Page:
Stillwater Fly Fishing: Early Season Shallow Water

It’s official, ice-off is coming and each day that passes we are closer and closer to putting the boat in open water!  Fishing the first few days of ice-off can be excellent, and can also become challenging.  I love fishing shallow water, and the first place I will usually start searching in the first few days of open water is in the shallow flats.

Fish will often cruise from the safety of the deep water into the shallows to feed, before returning back to where they feel most comfortable.  Staple food sources such a freshwater shrimp, leeches, immature damselfly nymphs, and bloodworms are all readily available and make for an easy early-season meal. read more

Stillwater Fly Fishing: Three Tips on Fishing Two Rods Simoultaneously

In BC we are not allowed to fish two flies while stillwater fishing in a boat alone, but we are allowed to fish two rods and this is something everyone should take complete advantage of.  Time on the water is not unlimited, so why not maximize your chances each and every time out?

Fishing two rods at once allows you to capitalize and experiment when fishing is good, as well as the opportunity to see what is (or isn’t) working when things are slow.  Here’s a few things to help when fishing two rods at the same time: read more

Backwater Boats

We are happy to announce that Backwater Boats will be part of our guided stillwater program.  These single-person prams weigh only 55 pounds, while still offering great stability.  Prams are a great way to access lakes that have otherwise difficult access, whether it is due to road conditions or boat launch.  These boats will allow our guests to experience some of the finest stillwater fly fishing British Columbia’s interior has to offer! read more

Fly Tying: Chironomid Underbody Colours

One of the things that makes a body material great for imitating chironomid pupa is translucency, being able to change the underbody material to give off different effects opens up a world of options.  Anti-static bags used to package computer parts have long been one of the most popular materials for imitating the dull silver sheen that the natural pupa themselves take on as they ascend the water column, but what you put underneath this material can change the whole fly itself. read more

Stillwater Fly Fishing: How Often is Too Often to Change Flies?

We’ve all felt it.  Pure desperation, that helpless feeling of somehow not being able to get one single fish to eat the wrong bug, fly fishing can downright hurt your feelings sometimes.  The fish show up on the sounder and the occasional sound of splashing on the surface assures you that surely they do exist, but it just isn’t happening.  It’s easy to put blame on your fly choice, and sometimes it takes many changes to find “the one”, but how often is too often? read more

How to Approach “Trophy” Stillwater Fisheries

We are blessed with a huge number of what would be considered trophy stillwater fisheries in the interior of BC.  Lakes that hold some of the biggest triploid rainbow trout in the province, fish that will push well over the thirty-inch mark.  Is it difficult? Of course, they grow to these sizes for a reason.

These lakes are a test, they can be mentally draining if you approach them with the wrong mindset.  Do no push your boat into a trophy lake with the idea that you are guaranteed to have lights-out action the whole day.  Mindset is everything, accept the fact that you might come away empty handed and that’s okay.  I couldn’t even count the number of times I have been totally blanked by lakes like this without even an interaction with a single fish over an 8+ hour period. read more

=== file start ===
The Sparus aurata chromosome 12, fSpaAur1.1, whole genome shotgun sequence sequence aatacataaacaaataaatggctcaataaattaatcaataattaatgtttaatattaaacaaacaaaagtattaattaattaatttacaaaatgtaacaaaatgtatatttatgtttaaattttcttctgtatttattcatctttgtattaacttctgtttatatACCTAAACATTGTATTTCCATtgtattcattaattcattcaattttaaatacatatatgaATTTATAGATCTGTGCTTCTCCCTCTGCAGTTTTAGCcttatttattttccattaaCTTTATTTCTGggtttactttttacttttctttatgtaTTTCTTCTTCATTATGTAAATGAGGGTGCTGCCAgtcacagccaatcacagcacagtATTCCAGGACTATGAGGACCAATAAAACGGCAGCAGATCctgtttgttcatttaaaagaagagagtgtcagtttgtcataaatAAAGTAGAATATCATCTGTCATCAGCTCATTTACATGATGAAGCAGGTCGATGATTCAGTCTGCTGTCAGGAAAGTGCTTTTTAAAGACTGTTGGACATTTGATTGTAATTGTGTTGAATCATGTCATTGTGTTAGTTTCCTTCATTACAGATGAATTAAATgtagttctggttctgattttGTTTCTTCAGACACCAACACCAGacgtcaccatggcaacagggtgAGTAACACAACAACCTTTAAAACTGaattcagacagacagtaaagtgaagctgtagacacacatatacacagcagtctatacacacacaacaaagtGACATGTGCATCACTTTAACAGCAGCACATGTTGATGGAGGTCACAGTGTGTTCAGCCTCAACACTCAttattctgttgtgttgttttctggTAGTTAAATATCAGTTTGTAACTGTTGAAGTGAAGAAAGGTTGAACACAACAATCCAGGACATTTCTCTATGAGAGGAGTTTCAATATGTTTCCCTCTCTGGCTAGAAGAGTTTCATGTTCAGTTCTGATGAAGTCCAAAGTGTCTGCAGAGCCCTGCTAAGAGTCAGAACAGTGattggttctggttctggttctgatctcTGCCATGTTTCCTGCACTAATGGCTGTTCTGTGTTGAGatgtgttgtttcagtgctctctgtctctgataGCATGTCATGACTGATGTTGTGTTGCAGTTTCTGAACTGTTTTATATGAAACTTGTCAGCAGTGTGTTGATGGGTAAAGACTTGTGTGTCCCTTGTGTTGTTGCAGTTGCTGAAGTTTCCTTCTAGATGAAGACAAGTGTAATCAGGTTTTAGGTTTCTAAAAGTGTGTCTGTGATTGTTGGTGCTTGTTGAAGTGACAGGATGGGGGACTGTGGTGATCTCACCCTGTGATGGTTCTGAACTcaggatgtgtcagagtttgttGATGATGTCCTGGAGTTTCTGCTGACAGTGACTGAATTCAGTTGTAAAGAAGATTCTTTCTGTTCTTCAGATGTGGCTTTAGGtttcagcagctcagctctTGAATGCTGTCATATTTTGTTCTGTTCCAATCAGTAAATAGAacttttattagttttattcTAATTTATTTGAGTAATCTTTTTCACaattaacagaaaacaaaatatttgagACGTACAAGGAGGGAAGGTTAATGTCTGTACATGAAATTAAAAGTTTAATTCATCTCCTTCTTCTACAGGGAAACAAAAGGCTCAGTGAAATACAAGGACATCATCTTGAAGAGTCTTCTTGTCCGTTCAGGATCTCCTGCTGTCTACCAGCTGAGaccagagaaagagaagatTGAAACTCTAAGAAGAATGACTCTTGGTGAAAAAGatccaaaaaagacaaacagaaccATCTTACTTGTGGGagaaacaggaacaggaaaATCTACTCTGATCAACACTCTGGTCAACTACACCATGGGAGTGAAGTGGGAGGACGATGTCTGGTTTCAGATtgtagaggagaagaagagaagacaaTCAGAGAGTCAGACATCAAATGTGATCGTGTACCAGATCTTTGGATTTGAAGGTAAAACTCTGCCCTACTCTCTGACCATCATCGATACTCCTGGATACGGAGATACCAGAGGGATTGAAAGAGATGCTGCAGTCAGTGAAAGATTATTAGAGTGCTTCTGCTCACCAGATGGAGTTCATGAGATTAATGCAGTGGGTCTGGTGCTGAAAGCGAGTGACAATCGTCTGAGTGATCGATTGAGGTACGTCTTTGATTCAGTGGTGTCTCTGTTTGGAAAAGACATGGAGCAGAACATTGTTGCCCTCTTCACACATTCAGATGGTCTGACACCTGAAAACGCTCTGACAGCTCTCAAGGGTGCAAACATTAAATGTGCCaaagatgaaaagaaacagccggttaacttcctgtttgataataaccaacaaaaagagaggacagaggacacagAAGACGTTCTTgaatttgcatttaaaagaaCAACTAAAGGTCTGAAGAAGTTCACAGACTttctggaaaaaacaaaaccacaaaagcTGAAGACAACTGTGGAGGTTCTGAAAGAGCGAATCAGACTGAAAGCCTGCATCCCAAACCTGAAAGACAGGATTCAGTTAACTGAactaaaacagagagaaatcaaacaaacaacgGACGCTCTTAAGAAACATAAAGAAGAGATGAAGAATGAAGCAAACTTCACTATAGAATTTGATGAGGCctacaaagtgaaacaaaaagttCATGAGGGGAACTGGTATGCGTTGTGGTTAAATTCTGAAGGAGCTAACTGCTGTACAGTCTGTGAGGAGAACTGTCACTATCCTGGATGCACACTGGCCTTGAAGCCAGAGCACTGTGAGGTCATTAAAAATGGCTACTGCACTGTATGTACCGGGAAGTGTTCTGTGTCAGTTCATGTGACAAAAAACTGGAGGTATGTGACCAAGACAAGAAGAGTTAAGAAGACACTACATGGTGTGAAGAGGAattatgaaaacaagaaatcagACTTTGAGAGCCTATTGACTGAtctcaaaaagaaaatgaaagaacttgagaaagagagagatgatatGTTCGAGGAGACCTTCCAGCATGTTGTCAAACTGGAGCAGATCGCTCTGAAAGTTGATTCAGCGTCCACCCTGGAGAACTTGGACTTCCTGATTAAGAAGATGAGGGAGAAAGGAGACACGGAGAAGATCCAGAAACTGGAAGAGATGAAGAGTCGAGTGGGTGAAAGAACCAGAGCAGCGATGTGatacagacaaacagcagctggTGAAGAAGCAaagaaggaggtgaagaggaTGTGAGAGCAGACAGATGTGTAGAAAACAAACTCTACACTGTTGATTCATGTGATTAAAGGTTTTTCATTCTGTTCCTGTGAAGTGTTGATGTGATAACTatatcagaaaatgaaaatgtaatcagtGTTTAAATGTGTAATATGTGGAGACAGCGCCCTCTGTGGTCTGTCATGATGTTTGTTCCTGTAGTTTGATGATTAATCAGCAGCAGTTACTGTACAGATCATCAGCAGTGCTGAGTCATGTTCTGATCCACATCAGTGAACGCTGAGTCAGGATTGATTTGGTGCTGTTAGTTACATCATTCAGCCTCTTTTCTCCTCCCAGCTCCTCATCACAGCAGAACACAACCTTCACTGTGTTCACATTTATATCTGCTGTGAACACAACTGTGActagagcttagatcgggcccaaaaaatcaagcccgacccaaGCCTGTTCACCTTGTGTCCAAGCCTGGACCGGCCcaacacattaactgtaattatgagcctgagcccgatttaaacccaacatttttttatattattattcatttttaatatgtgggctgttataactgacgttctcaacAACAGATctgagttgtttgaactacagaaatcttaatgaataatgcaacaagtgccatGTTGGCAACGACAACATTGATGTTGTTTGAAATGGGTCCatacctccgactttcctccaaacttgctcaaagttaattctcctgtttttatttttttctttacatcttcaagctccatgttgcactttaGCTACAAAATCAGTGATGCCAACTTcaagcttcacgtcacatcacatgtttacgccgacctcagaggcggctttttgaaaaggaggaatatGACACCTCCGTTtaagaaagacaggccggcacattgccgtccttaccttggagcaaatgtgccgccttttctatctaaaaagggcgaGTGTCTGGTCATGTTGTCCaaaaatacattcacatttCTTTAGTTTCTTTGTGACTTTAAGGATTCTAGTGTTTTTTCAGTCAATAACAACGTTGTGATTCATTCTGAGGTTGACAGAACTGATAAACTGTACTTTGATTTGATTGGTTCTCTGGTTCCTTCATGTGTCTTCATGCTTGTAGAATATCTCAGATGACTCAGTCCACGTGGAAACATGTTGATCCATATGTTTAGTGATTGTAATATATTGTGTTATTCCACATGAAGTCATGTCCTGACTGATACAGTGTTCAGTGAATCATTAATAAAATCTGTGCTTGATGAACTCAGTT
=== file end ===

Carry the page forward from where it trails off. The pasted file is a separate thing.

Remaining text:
Stillwater Fly Fishing: The Crack of Noon

I love waking up early.  I love being on the water as the sun is coming up, even days not spent fishing those early hours of the day are my favourite.  But is it necessary to have your lines down first thing in the morning when stillwater fishing season rolls around? I don’t think so.

I used to be adamant about launching the boat first thing, but found myself doing a lot of sitting and waiting for the bite to start.  You can pick up fish on a variety of flies early including leeches, scuds and attractor patterns but I do not find chironomid fishing and first light necessarily go hand-in-hand. read more

Fly Tying: How to Tie EP Fibre Baitfish Patterns

Tying flies in preparation for a quick jaunt down to Tarponville in a few weeks has reminded me how much I love tying with EP Fibre (or “fiber”, for our friends south of the border!).  EP fibre, whether tied in a brush or loose strands, makes it super easy to create great baitfish patterns that offer great translucency.

EP minnows and baitfish can be tied in a variety of sizes and colours for all sorts of species from trout and salmon to GT’s and Tarpon.  The fly in this step-by-step is tied for Tarpon, but can easily be scaled down and fished for rainbows and bull trout. read more

“What is Prime Time for Interior Stillwater?”

This is a question that comes up often, and I try not to sound like a used car salesman when I tell people that there really is not a “perfect” time to visit the interior weather or fishing-wise.  Some lakes fish best early season and begin to taper off somewhat quickly, while others take a while to get going and seem to have a prolonged period of consistent fishing.

Elevation, depth and amount of sun or shade that a lake receives are just a few contributing factors to the timing of each fishery.  There is no way to tell what the weather will do, you can have shorts weather in April and you can have a hail storm in June.  There are lakes that seem to peak when everything else gets past ideal temperatures.  Tunkwa Lake is a prime example of this, if I were to plan a visit there I would pick late July into August to fish their “bomber” chironomid hatch. read more

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